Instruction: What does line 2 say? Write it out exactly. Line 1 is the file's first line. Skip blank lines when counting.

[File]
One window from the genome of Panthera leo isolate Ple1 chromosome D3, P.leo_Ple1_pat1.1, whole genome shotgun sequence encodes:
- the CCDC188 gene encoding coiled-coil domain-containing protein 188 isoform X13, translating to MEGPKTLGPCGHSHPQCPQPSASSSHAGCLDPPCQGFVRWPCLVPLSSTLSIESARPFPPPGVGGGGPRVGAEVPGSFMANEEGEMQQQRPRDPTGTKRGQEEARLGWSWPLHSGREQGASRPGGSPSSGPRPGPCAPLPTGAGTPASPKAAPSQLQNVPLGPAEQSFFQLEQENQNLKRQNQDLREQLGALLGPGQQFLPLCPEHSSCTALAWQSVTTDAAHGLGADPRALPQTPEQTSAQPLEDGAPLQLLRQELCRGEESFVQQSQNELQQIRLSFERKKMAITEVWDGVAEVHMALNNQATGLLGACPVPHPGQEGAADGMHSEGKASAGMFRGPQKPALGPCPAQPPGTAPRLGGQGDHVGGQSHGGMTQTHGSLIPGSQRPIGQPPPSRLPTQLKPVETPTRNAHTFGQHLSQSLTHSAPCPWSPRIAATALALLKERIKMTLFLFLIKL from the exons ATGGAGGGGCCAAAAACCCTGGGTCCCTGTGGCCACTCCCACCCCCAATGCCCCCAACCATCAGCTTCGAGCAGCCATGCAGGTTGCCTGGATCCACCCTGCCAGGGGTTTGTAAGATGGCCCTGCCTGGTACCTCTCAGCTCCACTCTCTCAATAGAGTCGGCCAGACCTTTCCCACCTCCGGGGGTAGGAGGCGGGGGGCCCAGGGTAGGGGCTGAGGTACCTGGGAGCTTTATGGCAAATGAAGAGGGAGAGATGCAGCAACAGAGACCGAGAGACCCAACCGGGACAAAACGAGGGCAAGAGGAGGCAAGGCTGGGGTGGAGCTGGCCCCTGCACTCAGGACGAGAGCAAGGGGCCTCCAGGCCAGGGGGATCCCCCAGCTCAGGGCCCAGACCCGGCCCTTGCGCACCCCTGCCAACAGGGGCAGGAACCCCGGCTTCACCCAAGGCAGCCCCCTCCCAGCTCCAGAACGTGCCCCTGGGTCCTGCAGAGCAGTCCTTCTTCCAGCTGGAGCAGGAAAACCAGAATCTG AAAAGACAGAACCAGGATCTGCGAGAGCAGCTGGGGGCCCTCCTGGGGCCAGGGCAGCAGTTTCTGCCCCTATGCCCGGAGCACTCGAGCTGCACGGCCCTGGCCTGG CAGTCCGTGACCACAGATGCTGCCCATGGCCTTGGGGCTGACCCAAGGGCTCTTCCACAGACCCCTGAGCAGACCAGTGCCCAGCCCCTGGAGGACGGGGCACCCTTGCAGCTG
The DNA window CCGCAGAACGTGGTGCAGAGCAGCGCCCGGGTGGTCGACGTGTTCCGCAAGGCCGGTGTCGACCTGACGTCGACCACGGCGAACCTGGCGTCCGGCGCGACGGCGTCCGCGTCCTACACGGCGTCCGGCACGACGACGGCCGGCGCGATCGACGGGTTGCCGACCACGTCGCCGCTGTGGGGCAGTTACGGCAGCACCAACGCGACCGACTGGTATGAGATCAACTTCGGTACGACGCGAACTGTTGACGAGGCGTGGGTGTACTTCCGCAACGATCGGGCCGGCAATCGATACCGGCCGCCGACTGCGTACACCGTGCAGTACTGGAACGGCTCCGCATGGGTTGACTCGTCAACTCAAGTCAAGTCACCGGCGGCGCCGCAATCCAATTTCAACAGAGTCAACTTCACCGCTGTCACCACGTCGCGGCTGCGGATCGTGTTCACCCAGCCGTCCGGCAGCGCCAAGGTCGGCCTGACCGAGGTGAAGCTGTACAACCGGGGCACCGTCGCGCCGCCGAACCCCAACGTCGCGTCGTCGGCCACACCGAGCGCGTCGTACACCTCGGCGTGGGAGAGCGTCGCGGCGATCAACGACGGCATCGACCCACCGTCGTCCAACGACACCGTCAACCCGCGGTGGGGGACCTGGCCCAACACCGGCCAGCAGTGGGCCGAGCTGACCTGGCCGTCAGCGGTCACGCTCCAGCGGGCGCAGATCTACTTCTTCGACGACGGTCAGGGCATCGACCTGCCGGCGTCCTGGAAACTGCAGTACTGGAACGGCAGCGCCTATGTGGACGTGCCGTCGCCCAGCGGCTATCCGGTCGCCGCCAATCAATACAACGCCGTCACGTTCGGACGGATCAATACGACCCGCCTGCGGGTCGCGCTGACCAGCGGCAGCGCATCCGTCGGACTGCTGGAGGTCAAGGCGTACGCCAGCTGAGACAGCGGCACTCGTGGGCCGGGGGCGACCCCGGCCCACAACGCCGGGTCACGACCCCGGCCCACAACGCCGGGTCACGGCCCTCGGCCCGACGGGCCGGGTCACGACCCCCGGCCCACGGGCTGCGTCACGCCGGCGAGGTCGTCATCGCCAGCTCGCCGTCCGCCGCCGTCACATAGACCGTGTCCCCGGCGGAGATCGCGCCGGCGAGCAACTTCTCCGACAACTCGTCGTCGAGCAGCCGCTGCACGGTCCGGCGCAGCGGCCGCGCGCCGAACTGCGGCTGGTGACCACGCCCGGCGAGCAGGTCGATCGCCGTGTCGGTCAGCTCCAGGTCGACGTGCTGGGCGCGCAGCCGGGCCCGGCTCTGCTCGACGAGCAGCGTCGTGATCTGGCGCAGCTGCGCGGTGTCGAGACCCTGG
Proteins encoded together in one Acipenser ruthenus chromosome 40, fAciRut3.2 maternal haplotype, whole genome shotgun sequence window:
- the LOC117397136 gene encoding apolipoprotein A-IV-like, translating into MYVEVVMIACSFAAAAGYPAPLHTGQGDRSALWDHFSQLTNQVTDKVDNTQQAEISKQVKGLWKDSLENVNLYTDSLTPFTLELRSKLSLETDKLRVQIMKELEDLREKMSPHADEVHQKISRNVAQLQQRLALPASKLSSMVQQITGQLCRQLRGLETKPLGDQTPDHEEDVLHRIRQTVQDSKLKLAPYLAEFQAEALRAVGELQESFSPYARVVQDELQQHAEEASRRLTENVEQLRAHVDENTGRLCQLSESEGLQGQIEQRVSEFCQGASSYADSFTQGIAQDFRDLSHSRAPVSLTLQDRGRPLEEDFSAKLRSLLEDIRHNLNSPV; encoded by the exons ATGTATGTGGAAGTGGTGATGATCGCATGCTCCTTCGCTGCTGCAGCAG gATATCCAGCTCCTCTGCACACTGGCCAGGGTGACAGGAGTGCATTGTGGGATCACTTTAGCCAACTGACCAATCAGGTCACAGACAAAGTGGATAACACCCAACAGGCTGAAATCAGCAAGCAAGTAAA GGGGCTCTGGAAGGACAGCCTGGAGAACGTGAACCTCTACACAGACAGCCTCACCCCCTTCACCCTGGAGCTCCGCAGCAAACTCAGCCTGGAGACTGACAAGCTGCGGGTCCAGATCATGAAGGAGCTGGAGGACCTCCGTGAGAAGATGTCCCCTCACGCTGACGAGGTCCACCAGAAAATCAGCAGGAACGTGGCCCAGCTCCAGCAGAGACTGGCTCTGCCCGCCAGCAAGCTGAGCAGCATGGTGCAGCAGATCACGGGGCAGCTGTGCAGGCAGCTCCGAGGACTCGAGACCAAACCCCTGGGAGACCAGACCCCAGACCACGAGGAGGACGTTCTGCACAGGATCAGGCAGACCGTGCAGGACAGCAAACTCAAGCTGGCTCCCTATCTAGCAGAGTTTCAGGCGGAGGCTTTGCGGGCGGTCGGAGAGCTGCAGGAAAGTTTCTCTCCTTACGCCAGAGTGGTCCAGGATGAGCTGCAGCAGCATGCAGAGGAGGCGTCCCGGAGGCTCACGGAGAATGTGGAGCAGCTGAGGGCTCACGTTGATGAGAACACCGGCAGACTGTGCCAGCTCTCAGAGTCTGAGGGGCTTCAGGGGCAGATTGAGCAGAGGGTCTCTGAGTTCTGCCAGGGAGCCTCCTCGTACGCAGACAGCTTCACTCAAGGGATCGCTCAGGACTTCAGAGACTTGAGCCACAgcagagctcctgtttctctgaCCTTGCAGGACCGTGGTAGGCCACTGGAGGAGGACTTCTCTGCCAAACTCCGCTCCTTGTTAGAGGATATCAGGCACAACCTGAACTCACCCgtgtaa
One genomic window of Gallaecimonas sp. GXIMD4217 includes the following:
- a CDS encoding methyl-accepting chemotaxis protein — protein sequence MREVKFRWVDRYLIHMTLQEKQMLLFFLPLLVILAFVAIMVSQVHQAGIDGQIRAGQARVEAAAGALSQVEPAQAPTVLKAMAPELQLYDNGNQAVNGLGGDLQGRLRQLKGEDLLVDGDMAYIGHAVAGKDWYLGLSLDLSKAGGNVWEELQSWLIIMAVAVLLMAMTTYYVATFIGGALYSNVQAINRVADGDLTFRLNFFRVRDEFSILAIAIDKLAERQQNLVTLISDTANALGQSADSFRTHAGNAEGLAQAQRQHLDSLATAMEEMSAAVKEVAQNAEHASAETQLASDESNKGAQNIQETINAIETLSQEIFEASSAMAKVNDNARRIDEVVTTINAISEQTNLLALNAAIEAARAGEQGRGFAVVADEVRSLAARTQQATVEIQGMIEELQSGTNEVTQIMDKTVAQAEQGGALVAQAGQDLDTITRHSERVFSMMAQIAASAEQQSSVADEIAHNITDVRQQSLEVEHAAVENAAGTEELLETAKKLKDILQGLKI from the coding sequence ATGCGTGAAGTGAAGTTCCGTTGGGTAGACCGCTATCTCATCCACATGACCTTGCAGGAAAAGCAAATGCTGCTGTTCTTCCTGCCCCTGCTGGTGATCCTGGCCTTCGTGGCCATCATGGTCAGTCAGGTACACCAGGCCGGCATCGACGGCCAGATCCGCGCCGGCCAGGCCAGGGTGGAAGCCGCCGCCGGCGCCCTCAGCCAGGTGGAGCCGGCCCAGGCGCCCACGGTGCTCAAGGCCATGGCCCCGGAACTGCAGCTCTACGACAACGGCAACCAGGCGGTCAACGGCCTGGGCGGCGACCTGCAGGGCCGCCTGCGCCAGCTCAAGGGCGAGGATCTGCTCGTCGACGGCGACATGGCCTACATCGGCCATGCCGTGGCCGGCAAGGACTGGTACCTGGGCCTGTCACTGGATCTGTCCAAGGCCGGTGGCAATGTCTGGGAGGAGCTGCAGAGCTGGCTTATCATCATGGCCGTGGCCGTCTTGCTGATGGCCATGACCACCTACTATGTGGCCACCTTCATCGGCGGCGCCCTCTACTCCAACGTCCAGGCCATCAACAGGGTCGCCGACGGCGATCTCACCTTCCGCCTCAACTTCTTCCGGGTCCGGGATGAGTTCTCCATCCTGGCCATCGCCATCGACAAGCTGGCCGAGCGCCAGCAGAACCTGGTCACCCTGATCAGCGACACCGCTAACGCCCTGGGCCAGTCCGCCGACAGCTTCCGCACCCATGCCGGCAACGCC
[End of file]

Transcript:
- the CCDC188 gene encoding coiled-coil domain-containing protein 188 isoform X13, translating to MEGPKTLGPCGHSHPQCPQPSASSSHAGCLDPPCQGFVRWPCLVPLSSTLSIESARPFPPPGVGGGGPRVGAEVPGSFMANEEGEMQQQRPRDPTGTKRGQEEARLGWSWPLHSGREQGASRPGGSPSSGPRPGPCAPLPTGAGTPASPKAAPSQLQNVPLGPAEQSFFQLEQENQNLKRQNQDLREQLGALLGPGQQFLPLCPEHSSCTALAWQSVTTDAAHGLGADPRALPQTPEQTSAQPLEDGAPLQLLRQELCRGEESFVQQSQNELQQIRLSFERKKMAITEVWDGVAEVHMALNNQATGLLGACPVPHPGQEGAADGMHSEGKASAGMFRGPQKPALGPCPAQPPGTAPRLGGQGDHVGGQSHGGMTQTHGSLIPGSQRPIGQPPPSRLPTQLKPVETPTRNAHTFGQHLSQSLTHSAPCPWSPRIAATALALLKERIKMTLFLFLIKL from the exons ATGGAGGGGCCAAAAACCCTGGGTCCCTGTGGCCACTCCCACCCCCAATGCCCCCAACCATCAGCTTCGAGCAGCCATGCAGGTTGCCTGGATCCACCCTGCCAGGGGTTTGTAAGATGGCCCTGCCTGGTACCTCTCAGCTCCACTCTCTCAATAGAGTCGGCCAGACCTTTCCCACCTCCGGGGGTAGGAGGCGGGGGGCCCAGGGTAGGGGCTGAGGTACCTGGGAGCTTTATGGCAAATGAAGAGGGAGAGATGCAGCAACAGAGACCGAGAGACCCAACCGGGACAAAACGAGGGCAAGAGGAGGCAAGGCTGGGGTGGAGCTGGCCCCTGCACTCAGGACGAGAGCAAGGGGCCTCCAGGCCAGGGGGATCCCCCAGCTCAGGGCCCAGACCCGGCCCTTGCGCACCCCTGCCAACAGGGGCAGGAACCCCGGCTTCACCCAAGGCAGCCCCCTCCCAGCTCCAGAACGTGCCCCTGGGTCCTGCAGAGCAGTCCTTCTTCCAGCTGGAGCAGGAAAACCAGAATCTG AAAAGACAGAACCAGGATCTGCGAGAGCAGCTGGGGGCCCTCCTGGGGCCAGGGCAGCAGTTTCTGCCCCTATGCCCGGAGCACTCGAGCTGCACGGCCCTGGCCTGG CAGTCCGTGACCACAGATGCTGCCCATGGCCTTGGGGCTGACCCAAGGGCTCTTCCACAGACCCCTGAGCAGACCAGTGCCCAGCCCCTGGAGGACGGGGCACCCTTGCAGCTG